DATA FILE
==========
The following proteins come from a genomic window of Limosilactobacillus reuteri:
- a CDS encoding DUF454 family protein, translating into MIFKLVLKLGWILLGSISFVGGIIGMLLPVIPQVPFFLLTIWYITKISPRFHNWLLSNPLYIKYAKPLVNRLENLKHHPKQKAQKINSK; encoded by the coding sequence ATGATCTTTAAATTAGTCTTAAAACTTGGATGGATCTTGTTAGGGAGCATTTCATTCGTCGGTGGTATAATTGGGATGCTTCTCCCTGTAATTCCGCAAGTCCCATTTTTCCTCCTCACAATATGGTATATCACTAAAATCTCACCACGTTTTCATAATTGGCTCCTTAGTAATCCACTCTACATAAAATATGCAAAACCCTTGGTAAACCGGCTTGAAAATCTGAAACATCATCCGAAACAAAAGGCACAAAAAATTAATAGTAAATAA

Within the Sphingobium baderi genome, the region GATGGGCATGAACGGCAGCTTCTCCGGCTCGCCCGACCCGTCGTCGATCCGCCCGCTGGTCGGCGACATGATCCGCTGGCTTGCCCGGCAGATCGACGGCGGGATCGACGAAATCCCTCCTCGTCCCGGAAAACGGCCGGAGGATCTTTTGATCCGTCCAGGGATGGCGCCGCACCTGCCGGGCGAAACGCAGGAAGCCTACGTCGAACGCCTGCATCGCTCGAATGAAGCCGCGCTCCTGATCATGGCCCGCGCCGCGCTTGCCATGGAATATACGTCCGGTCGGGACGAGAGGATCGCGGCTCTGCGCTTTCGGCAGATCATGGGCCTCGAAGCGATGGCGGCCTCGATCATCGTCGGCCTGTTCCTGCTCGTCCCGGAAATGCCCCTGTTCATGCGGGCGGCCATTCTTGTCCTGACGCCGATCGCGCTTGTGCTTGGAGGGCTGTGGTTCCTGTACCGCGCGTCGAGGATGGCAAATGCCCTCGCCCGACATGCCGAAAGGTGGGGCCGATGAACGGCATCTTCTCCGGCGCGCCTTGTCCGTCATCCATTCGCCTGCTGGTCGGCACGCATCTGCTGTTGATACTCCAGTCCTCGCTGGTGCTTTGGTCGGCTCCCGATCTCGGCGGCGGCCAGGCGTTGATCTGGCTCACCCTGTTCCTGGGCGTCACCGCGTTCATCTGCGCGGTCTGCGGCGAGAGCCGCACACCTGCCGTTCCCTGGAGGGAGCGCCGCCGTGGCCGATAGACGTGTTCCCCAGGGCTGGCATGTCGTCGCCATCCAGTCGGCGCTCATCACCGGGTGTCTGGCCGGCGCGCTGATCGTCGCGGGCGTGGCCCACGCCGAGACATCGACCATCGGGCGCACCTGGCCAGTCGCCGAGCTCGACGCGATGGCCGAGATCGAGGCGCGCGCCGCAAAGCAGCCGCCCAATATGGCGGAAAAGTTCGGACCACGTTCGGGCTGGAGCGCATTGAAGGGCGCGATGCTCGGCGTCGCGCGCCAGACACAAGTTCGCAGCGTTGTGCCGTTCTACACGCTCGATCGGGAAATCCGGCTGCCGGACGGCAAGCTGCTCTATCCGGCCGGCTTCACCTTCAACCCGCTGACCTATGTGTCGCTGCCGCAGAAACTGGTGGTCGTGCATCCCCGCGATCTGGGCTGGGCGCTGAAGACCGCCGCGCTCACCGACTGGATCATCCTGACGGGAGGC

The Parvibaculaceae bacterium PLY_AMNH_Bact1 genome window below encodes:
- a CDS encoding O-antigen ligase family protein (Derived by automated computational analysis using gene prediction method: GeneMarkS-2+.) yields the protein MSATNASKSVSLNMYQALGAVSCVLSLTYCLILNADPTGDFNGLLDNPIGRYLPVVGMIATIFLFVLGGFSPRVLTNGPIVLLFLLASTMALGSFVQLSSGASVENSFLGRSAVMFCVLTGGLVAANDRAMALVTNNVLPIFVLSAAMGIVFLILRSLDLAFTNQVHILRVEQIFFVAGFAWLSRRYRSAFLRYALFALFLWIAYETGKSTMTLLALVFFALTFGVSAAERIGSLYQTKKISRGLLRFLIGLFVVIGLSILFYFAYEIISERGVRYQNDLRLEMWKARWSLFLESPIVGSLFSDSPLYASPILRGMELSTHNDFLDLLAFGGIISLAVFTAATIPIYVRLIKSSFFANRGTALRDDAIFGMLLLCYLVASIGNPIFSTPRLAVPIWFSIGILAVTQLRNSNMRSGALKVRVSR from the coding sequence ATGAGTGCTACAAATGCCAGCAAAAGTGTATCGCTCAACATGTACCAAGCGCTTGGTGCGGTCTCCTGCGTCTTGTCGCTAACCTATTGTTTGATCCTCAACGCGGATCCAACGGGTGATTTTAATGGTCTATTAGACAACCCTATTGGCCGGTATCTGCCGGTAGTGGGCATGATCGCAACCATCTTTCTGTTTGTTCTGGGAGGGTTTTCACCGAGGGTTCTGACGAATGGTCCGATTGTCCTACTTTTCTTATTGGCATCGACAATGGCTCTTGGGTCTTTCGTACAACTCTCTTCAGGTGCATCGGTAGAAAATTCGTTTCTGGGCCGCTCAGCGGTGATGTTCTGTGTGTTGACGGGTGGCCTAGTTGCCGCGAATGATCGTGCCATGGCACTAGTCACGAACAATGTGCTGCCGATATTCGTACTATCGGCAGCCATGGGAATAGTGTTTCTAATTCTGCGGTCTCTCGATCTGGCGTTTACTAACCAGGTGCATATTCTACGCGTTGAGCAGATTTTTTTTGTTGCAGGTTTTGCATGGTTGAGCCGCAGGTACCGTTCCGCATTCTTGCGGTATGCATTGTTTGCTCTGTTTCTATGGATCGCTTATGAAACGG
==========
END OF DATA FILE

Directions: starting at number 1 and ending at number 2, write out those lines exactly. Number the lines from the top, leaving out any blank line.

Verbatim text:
The following proteins come from a genomic window of Limosilactobacillus reuteri:
- a CDS encoding DUF454 family protein, translating into MIFKLVLKLGWILLGSISFVGGIIGMLLPVIPQVPFFLLTIWYITKISPRFHNWLLSNPLYIKYAKPLVNRLENLKHHPKQKAQKINSK; encoded by the coding sequence ATGATCTTTAAATTAGTCTTAAAACTTGGATGGATCTTGTTAGGGAGCATTTCATTCGTCGGTGGTATAATTGGGATGCTTCTCCCTGTAATTCCGCAAGTCCCATTTTTCCTCCTCACAATATGGTATATCACTAAAATCTCACCACGTTTTCATAATTGGCTCCTTAGTAATCCACTCTACATAAAATATGCAAAACCCTTGGTAAACCGGCTTGAAAATCTGAAACATCATCCGAAACAAAAGGCACAAAAAATTAATAGTAAATAA